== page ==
Plaid Cymru has ended its “compact” co-operation agreement with Labour.
It comes just days after the two parties agreed a deal to ensure Labour’s budgets for this year and next would be passed by the assembly.
In a letter to Plaid members, leader Leanne Wood said the budget deal “represents a natural conclusion to the Compact”.
First Minister Carwyn Jones said both sides were “amicable” and had agreed to “keep open lines of communication”.
The compact had allowed Mr Jones to return to power after the 2016 assembly election.
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Referring to the budget, Ms Wood said in her letter: “The two-year deal takes us to a position where we can produce a clear alternative in advance of the next Assembly elections.
“The commitments we have secured represent the green shoots of our programme for government. We must all work towards the goal of government if we are to see these foundations built upon.”
She told BBC Wales that “some people might have been confused around where we stand in terms of opposition”.
“This way now, it will be much clearer and cleaner for people to understand what Plaid Cymru’s job of work is,” she said.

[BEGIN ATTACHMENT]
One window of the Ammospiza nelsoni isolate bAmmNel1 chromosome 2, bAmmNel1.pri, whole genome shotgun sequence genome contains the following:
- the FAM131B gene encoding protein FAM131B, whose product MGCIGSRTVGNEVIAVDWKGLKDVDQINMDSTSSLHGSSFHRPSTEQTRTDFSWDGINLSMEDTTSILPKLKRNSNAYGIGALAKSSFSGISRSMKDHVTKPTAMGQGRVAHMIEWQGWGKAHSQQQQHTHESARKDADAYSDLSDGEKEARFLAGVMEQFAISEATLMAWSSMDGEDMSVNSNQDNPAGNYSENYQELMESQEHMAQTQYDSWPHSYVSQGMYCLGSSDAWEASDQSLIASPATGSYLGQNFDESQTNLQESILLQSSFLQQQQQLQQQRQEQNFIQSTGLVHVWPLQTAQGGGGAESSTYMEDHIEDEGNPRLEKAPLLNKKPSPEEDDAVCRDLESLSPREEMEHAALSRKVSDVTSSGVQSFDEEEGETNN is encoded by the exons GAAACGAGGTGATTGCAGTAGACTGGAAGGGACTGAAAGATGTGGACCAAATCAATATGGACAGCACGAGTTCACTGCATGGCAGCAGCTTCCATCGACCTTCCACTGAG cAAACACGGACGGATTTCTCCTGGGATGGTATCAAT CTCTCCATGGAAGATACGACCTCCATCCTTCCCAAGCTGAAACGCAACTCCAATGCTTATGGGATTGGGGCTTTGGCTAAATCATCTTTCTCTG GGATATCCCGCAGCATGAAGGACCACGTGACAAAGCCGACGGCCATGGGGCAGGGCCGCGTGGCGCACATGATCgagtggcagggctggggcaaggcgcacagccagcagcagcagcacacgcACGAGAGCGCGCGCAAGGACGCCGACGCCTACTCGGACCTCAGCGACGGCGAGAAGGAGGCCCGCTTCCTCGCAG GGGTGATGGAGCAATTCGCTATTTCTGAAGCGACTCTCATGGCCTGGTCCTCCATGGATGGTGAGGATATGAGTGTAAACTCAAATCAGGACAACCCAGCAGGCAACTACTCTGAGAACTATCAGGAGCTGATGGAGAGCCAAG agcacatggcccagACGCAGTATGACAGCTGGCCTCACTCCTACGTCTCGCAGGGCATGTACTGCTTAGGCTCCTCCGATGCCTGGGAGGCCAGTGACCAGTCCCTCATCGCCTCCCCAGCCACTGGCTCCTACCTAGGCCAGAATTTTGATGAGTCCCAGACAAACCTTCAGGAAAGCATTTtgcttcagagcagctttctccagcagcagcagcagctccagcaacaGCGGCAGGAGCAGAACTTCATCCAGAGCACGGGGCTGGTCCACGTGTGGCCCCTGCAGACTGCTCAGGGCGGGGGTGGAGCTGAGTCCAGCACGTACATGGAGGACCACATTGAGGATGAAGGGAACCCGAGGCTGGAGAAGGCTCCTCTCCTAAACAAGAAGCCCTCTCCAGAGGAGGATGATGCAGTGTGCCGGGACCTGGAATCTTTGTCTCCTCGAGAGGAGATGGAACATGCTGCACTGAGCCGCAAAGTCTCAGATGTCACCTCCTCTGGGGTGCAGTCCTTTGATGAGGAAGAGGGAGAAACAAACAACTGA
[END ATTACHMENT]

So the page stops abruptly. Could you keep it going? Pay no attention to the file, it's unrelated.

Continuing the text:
In response, Mr Jones said: “Our conversation was amicable and we agreed that it was important to keep open lines of communication.”
“From our viewpoint we believe the compact gave Wales some welcome stability at a time of great uncertainty caused by ongoing Tory cuts and the Brexit chaos in Westminster,” he added.
In a tweet, Plaid Cymru AM Adam Price said the decision to end the compact had been made “before the summer”.
Welsh Conservative leader Andrew RT Davies said: “People across Wales will see straight through this duplicity.
“By continuing to support Welsh Labour’s budget in the absence of an agreement shows Plaid’s support has never been cheaper,” he said.
UKIP called on Plaid Cymru to join with it in a vote of no confidence in the Welsh Government.
“The question now is whether Plaid will stand up and prove they are a real opposition,” UKIP assembly group leader Neil Hamilton said.
The post-election agreement in 2016 had been struck a week after the Senedd was deadlocked in a tied vote between Mr Jones and Ms Wood for the job of first minister.
The end of the compact will not bring down the Welsh Government.
Although Labour is two seats short of a majority in the assembly, it has the support of Lib Dem AM Kirsty Williams – who is a cabinet secretary – and independent AM Dafydd Elis-Thomas.
This gives the Welsh Government an effective majority of 31 of the 60 seats.
Analysis by David Deans, BBC News
Before Friday it was pretty difficult for Plaid Cymru to argue that it was an opposition party preparing for government when it was in a co-operation agreement with the very party it wanted to unseat.
Today’s announcement, then, is more about the kind of party Plaid Cymru wants to be – although it’s still tricky given the two-year budget deal – rather than the raw reality of how Wales is governed now.
It makes life uncomfortable for Carwyn Jones – who has a working majority of two – but not impossible.
And it hands former Plaid Cymru leader Lord Elis-Thomas a leverage he did not have before the compact was scrapped.